What Defines You?

I was briefly sidelined from running due to a bum butt about three years ago. My gluteus medius needed a break from running and I begged my PT for other cardio/workout options. They were limited. Recumbant bike, aka the one that makes your butt go numb and your back ache. And flat-surface walking. Like I don’t do enough of that already. Oh, and I could swim a little. My hair loved that month of swimming.

I was concerned at my hair while at the pool from a very young age. Also, isn't my hot pink numbers swimsuit just THE BEST?! I totally remember loving it!

It wasn’t that long without running and I had the bike and the pool and weights and stuff to keep me occupied. I feel like I have ADD when it comes to working out, except where running is concerned. Anyway, one month flew by with my PT and I was back at it, one mile at a time, because I followed all of the instructions given to me and let my body heal.

But what if it was longer? What if, in the future, I have to lay off of running for a longer stretch of time? What if it’s harder to get back to?

Clearly, running is my happy place. Running in Yankees Stadium is euphoric.

So many of my friends are currently experiencing running-related injuries that have sidelined them from running entirely for the foreseeable future. Many of them are not recovering as quickly as I did, despite following a variety of trained professionals’ advice, and the it seems that they may not return to running very soon.

Many of you define yourselves as “runners”. Me, too. But, don’t let running define YOU.

Run. Have fun. Race. Run fast. Commit to it. Work hard. PR.

But do something else, too. I have found balance in my life, and more happiness than I could ever imagine, but incorporating other things into my fitness world. Flywheel, yoga, apparently I am trying Zumba with LB, maybe one day I’ll buy a bike and do a try, whatever. I’m not afraid of not being able to run one day (maybe forever) because running doesn’t define me.

Never met a spin bike I didn't love.

Don’t let it define you. So, if one day you find that you have to cut back, take a break, or give it up entirely, you’ll be like, “that sucks, but at least I can still ________.” You know? Remember Obi-wan’s guest post? You gotta be flexible ‘cuz you never know what curveball life is going to throw at you.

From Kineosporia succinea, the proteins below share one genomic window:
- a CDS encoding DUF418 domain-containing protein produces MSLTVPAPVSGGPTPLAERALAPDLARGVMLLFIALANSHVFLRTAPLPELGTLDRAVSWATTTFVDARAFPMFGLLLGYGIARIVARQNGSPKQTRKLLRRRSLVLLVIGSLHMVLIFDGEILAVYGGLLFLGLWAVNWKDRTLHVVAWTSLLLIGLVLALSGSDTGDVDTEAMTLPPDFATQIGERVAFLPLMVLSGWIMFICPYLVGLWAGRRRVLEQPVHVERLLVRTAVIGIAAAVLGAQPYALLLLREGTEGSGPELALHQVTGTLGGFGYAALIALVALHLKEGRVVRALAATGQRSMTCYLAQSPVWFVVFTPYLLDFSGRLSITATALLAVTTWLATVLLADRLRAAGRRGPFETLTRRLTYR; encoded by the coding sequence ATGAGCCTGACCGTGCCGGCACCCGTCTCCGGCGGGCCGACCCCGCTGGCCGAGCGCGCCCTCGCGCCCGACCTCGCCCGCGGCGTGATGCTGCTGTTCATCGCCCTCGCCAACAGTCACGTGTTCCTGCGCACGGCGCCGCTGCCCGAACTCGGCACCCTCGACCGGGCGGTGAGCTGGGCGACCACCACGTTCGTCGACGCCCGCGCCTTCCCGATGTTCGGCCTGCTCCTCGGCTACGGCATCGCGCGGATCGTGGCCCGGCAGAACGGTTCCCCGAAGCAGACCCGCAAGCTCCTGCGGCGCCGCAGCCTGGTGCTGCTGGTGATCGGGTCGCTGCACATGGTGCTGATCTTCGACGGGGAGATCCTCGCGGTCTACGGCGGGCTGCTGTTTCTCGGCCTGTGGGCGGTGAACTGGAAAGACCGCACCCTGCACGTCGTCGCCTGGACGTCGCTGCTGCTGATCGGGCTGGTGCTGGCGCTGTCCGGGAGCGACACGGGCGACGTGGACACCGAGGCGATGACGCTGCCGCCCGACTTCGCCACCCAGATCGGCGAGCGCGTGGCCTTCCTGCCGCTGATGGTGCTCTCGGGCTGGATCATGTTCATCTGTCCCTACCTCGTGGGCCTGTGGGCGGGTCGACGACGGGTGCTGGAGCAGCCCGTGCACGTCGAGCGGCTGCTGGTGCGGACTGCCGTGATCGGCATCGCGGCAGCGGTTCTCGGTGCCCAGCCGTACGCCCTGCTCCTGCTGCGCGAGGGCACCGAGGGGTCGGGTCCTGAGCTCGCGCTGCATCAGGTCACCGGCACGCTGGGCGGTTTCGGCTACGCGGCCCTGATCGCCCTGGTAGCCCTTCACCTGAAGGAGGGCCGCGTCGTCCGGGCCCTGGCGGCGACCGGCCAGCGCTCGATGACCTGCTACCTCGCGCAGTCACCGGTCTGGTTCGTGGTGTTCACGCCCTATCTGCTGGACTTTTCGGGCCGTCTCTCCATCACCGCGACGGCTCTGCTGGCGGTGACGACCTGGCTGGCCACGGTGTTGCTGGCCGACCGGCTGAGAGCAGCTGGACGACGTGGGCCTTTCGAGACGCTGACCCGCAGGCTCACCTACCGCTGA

Branch out. Have fun. Find things that get you going. It won’t be the same as running, but that’s ok. It’ll be something. It’ll be different. And different is good.

Now go out and run (while you still can!).

Speaking of injuries and branching out, running season is upon us! As you gear up to add mileage or hit the road for the first time, you’ll need a quick tune-up before you get going. Or maybe you have a nagging pain you can’t quite fix? Join me and my friends, Dr. Shure and yogi Lara Benusis,for a Total Body Tune-Up on Sunday, April 1st at the E. 66th St. lululemon. Have Dr. Shure check you out, get stretching/yoga advice from Lara and ask me anything about running! See you there. Don’t forget to RSVP!

Know Thy Self

As a personal trainer, my job often entails helping individuals lose weight, start a fitness routine, or reach a personal fitness goal, among other things. One of the problems I usually come across (especially in Manhattan!) is that overly-ambitious starter.

You know these people. After a long hiatus from the gym or never having ever worked out before, they come out of the gates full blast, ready for everything. They sign up for a month of boot camp classes, 3 days a week of workouts with me, promise to run 5 days a week and double down with yoga every other day.

That’s a lot of working out, even for a seasoned veteran. But no, the overly-ambitious starter is gung-ho and ready to go.

And a three weeks later, they drop right off my radar and are never to be heard from again.

You see, these people don’t know themselves at all. Not their fitness selves, anyway. You have to start with the truth about you, about your schedule, about your goals and about what you’re ready to commit to in the fitness world. Without honest answers to the following questions, you will not have a successful fitness routine.

  1. What do I like to do for exercise?
  2. What do I need to do for exercise?
  3. How many days a week and hours a day can I commit to working out?
  4. Do I prefer to work out alone or in groups?
  5. What are my fitness goals?

I guide people through these questions and then we come up with a fitness routine that they can stick to in the long run, not the short term. I also find that they are far more successful if I start slowly and add on as we go along. Usually, every 3-4 weeks I try to make a change to their fitness routine. I add a class, provide a really challenging high intensity interval training (HIIT) workout in our sessions, or change their cardio routine just enough to keep them challenged.

The point is, you can’t expect your life to change overnight. If you have a new baby, you’re probably not going to be able to work out at the same intensity or for the same amount of time that you did pre-baby. You’re tired. Give yourself a break. Maybe workout twice a day for only 25 minutes each so that you aren’t trying to squeeze a full 45-50 minute workout in when you’re also breastfeeding. Do you hate to run? Don’t do it. Swim, walk, cycle. Does working out in a class setting deter you from going to the gym? Get your sweat on one-on-one with a trainer or grab PX90 videos and do it at home.

Know thy self and work with what you got. Set yourself up for success, not failure.

Now go out and run!